Working Parents -- Start Asking The Tough Questions In School

Why are people so afraid to ask questions?  Okay, let me rephrase...why are parents so afraid to ask questions?  Is it because they don't know the questions to ask, don't want to hear the answers, or are reluctant to question people with expertise they may not have?

This question isn't being posed as something simply to consider, but is being directed in particular to working parents with a child who is struggling in school.  The fact is that while most are truly desperate for knowledge, many are reluctant to open the door to access answers.  But before you say, "Hey...I ask plenty of questions," allow me to elaborate.

WHY THE HESITATION?

If you're a working parent, you're already up to your neck with work/life challenges, particularly if you have a child with, for example, Asperger's Syndrome or a learning disability.  You're struggling to figure out what to do (i.e. what interventions or therapies are appropriate), who should do it (i.e. should you push for these services in school or secure them privately), and how to balance it all (i.e. workplace demands and family responsibilities).  It's a boatload of pressure any way you slice it.

But here's where the "questions" issue comes to a head.  Too many of you are reluctant to ask the psychologist who just completed your child's comprehensive testing to explain the results and data in "lay language" so you can understand it.  A 35-page report and you can't decipher much of it.  You're reluctant to ask your child's tutor (who you're paying for) to show you exactly what skills are being addressed.  You're hesitant to ask your child's teacher for data to support progress or to question things during your child's IEP meeting that are unclear or not making sense.  And if you are asking, you're not asking the questions to yield the information you need.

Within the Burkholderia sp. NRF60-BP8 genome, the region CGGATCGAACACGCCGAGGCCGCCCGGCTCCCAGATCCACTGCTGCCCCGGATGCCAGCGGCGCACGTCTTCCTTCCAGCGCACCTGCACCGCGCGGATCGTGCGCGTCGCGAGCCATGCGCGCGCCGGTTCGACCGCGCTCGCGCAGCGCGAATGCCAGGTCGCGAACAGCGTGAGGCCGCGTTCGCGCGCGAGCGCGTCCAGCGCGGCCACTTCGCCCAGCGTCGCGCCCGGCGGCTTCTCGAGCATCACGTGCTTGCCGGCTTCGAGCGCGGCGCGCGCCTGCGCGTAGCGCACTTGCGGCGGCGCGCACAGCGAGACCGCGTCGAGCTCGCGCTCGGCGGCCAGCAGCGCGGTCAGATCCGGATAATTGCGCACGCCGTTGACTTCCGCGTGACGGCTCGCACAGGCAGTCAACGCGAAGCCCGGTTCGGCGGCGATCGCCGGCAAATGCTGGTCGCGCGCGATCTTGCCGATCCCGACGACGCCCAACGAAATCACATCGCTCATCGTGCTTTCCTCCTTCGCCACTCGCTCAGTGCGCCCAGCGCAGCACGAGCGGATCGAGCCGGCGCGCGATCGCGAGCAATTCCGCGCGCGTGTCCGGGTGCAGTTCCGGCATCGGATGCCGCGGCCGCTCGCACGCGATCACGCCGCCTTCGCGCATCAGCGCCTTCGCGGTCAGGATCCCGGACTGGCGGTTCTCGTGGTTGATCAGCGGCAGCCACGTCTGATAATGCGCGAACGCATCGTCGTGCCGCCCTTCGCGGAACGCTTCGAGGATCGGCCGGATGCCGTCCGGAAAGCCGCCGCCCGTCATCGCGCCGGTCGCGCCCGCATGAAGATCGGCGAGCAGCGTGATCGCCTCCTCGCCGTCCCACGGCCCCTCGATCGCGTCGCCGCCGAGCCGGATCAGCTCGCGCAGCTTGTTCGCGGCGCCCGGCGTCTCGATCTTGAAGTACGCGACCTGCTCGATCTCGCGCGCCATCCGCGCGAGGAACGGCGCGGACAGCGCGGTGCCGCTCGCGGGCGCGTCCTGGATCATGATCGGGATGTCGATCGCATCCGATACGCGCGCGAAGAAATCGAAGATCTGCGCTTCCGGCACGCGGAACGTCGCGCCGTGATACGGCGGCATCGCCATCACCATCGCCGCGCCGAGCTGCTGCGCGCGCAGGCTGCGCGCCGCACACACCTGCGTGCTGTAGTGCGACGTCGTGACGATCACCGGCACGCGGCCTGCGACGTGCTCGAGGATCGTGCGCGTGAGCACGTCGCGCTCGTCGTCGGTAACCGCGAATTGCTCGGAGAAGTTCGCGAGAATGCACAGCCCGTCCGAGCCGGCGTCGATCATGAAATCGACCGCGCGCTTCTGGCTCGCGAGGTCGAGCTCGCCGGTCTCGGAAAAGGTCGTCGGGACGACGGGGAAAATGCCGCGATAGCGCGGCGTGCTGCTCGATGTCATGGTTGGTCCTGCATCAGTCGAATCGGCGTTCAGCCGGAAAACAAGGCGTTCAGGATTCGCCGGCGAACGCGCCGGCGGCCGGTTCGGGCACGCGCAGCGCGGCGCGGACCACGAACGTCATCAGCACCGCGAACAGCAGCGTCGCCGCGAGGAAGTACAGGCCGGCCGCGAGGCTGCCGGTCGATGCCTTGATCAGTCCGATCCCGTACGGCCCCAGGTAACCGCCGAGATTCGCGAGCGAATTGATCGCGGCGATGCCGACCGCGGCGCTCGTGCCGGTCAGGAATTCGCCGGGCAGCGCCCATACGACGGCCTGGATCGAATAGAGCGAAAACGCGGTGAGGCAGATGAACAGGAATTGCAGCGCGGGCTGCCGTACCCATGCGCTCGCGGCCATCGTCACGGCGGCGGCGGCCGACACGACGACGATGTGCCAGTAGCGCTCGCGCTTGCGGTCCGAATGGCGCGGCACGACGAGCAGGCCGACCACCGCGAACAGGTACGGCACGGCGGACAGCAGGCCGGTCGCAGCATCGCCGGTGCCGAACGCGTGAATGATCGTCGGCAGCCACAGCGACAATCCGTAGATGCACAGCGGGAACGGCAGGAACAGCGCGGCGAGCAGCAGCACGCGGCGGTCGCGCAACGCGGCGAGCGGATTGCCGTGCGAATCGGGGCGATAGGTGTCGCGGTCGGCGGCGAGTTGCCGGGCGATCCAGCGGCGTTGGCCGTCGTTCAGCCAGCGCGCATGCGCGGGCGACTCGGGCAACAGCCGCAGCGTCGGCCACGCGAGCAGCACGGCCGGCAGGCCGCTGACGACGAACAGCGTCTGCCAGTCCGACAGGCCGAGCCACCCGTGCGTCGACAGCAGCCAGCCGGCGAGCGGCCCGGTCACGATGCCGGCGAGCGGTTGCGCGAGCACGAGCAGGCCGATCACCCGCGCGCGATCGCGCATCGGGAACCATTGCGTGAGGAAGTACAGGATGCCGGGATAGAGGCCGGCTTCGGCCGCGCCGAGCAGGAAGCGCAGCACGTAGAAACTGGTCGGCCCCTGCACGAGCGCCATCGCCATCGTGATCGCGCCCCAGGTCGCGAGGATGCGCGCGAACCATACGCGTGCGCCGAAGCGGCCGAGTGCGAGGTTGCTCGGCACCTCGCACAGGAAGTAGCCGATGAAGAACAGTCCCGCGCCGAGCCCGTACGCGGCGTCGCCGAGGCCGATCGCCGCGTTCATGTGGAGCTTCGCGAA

Questions are not being asked when answers are needed most.  Often times, it's because you see these people as "the experts," therefore it would be wrong, disrespectful, insulting, etc. to question them.  But isn't this precisely what's needed?  And aren't they asking you questions that may make you uncomfortable or push your boundaries?  What's truly puzzling is this -- if you take a similar scenario into the business arena, you are likely fine with asking all kinds of questions and your hesitation to ask is minimal.

I'd like to suggest something here -- that you begin to approach your child's education like you do your work.  In other words, ask yourself whether you're getting a return on your investment.  Is your time (often measured by the hours you're spending away from work handling your child's needs or perhaps reducing your work schedule entirely) and your resources (tapping into savings or borrowing from family) yielding positive results?  If you don't know the answer, you're not asking the tough questions.

Working parents who have children with special needs are mired in a "life mural" that requires unmatched work/life balance strategies.  Confusion and feeling overwhelmed is commonplace.  So what's the solution?  Asking the tough questions of "the experts" and expecting clear answers.  And continuing to ask questions if things remain unclear.  This approach yields powerful results ... and isn't this exactly what you're looking for?